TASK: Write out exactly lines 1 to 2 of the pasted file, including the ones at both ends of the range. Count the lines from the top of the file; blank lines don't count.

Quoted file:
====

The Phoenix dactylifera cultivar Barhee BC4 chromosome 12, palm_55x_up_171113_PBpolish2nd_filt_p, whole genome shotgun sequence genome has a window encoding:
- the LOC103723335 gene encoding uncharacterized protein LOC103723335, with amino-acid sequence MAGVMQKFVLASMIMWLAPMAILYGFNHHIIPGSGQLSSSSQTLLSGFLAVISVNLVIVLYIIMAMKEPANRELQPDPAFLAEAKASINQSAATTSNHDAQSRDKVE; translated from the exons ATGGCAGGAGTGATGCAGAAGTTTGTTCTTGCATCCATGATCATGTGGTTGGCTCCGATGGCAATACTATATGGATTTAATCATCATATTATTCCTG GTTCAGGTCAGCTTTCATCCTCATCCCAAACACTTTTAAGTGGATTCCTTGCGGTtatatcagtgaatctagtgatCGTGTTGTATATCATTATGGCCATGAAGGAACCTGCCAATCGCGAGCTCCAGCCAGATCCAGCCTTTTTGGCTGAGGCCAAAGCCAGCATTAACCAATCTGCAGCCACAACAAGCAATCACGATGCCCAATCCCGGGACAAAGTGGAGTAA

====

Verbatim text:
The Phoenix dactylifera cultivar Barhee BC4 chromosome 12, palm_55x_up_171113_PBpolish2nd_filt_p, whole genome shotgun sequence genome has a window encoding:
- the LOC103723335 gene encoding uncharacterized protein LOC103723335, with amino-acid sequence MAGVMQKFVLASMIMWLAPMAILYGFNHHIIPGSGQLSSSSQTLLSGFLAVISVNLVIVLYIIMAMKEPANRELQPDPAFLAEAKASINQSAATTSNHDAQSRDKVE; translated from the exons ATGGCAGGAGTGATGCAGAAGTTTGTTCTTGCATCCATGATCATGTGGTTGGCTCCGATGGCAATACTATATGGATTTAATCATCATATTATTCCTG GTTCAGGTCAGCTTTCATCCTCATCCCAAACACTTTTAAGTGGATTCCTTGCGGTtatatcagtgaatctagtgatCGTGTTGTATATCATTATGGCCATGAAGGAACCTGCCAATCGCGAGCTCCAGCCAGATCCAGCCTTTTTGGCTGAGGCCAAAGCCAGCATTAACCAATCTGCAGCCACAACAAGCAATCACGATGCCCAATCCCGGGACAAAGTGGAGTAA